Tumble dryer alternatives

6 Tumble Dryer Alternatives for Drying Clothes Indoors

It’s a well-known fact that tumble dryers can be very costly to run. When you’re using one multiple times a week, the pennies can soon add up.

To help cut down on these costs, many people are trying to find alternative solutions to drying their clothing.

The clear alternative to a tumble dryer in the summer months is drying your clothes outside on the washing line.

Unfortunately, this option isn’t available during winter, as it is often rainy and miserable outside. But luckily, we have six different tumble dryer alternatives for drying your clothes indoors.

We also have several quick-drying options that can’t be used for an entire load of washing but can be used to speed up the drying process if you need a specific garment as soon as possible. Read on for all you need to know.

Whether you’re looking to reduce your household bills, your tumble dryer is playing up, or you don’t have a tumble dryer at all, we have plenty of alternatives for you to try out:


1. Non-Heated Clothes Airer

clothes airer

Also known as a clothes horse, drying rack or clothes maiden, a clothes airer is one of the cheapest options for drying your clothes inside.

They don’t use electricity, meaning they are free to use once purchased.

They can also be folded up when not in use, making them great for small homes. If you have more space, many larger ones can even hold two loads of laundry at once!

To use a clothes airer properly, you must ensure that none of your clothing is overlapping or overcrowded. Squishing too many items onto the airer will significantly extend the drying time.

If possible, we also recommend placing the airer close to a radiator or in a patch of sunlight to speed up the drying process.

It is important to note that you must place a clothes airer in a room with good ventilation. If moisture is allowed to build up in the air, mould will start to grow. When left unchecked, this can cause illness and worsen asthma symptoms.

Your best bet would be to place the airer in an unused room, close the door, and open the window until the washing is dry.


2. Retractable Clothesline

Clothesline inside

Another option for drying clothes inside that is very similar to a clothes airer is a retractable clothesline. These are perhaps more common outside but can also be used inside the home.

The idea of a retractable clothesline is that a nylon line is stored in a small box attached to the wall.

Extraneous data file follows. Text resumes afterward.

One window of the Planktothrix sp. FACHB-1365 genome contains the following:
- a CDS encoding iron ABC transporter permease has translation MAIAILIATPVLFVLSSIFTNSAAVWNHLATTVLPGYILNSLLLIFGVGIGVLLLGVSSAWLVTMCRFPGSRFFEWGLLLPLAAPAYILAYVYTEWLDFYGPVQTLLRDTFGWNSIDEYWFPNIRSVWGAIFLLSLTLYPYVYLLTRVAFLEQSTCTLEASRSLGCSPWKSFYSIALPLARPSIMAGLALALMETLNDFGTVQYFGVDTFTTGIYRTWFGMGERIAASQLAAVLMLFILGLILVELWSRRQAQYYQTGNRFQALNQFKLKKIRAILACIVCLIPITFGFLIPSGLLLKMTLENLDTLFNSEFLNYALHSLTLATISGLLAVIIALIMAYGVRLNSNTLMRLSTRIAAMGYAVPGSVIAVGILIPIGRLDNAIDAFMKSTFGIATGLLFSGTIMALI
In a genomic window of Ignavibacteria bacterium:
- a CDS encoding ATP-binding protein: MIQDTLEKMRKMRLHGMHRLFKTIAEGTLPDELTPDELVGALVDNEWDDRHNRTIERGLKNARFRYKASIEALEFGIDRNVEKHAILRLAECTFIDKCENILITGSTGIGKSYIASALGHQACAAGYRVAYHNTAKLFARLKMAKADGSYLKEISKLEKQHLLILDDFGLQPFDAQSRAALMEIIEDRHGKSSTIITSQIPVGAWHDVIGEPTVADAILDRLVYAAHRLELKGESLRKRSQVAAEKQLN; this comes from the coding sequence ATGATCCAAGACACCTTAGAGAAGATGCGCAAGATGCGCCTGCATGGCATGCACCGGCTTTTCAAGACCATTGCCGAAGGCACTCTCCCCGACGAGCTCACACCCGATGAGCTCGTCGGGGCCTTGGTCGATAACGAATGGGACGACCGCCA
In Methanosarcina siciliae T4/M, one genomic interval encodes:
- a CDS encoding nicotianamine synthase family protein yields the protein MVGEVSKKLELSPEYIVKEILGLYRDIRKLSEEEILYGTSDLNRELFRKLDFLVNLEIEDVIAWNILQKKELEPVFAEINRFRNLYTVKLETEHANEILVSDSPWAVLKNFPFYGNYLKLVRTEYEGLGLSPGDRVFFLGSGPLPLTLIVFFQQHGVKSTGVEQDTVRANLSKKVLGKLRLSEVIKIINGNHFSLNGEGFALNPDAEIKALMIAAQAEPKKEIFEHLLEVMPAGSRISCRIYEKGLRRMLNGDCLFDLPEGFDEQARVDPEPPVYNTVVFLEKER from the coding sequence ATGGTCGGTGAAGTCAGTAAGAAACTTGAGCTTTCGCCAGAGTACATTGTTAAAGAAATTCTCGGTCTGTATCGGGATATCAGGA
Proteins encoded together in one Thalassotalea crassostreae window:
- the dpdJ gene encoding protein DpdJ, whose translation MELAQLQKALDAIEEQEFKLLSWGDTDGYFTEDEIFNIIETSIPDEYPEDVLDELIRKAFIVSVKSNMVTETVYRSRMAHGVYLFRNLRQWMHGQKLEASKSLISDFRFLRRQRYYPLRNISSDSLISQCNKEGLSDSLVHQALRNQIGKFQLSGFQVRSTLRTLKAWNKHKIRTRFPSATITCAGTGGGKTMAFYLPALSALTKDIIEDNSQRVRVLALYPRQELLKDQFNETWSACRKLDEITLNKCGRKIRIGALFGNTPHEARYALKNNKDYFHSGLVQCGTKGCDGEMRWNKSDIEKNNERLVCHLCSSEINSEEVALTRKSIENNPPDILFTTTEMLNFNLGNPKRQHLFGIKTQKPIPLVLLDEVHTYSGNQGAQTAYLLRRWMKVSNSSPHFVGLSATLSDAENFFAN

Whenever you need to hang up your washing, you simply pull out the line and attach it to the opposite wall using a hook. This creates an indoor washing line for you to hang your clothes.

One of the great things about retractable clotheslines is that they don’t take up any space in your home. The box on your wall that stores the line is very discreet, and the line itself can be hung high enough to not get in your way when it is in use.

Bear in mind, though, that these clotheslines still require proper ventilation, just like the clothes airers.


3. Heated Clothes Airer

clothes on heated airer

Next up, we have a heated clothes airer. As suggested by the name, this is the same thing as a regular clothes airer like that mentioned above, but it also has the ability to heat up.

Some heated airers also come with a pod that fits over your washing so that the heat is trapped in a smaller space.

Although these airers must be plugged in to benefit from the heating element, they use very little electricity.

This means they’re reasonably cheap to run, especially compared to running your tumble dryer multiple times per week.

They can also be folded away after use, meaning they take up little space in your home day-to-day.

The main problem with this drying option is, once again, the moisture issues. However, it is still possible to set up these airers in a well-ventilated room to eliminate this problem.


4. Dehumidifier

Dehumidifier in living room

Perhaps one of the best tumble dryer alternatives on this list is the dehumidifier.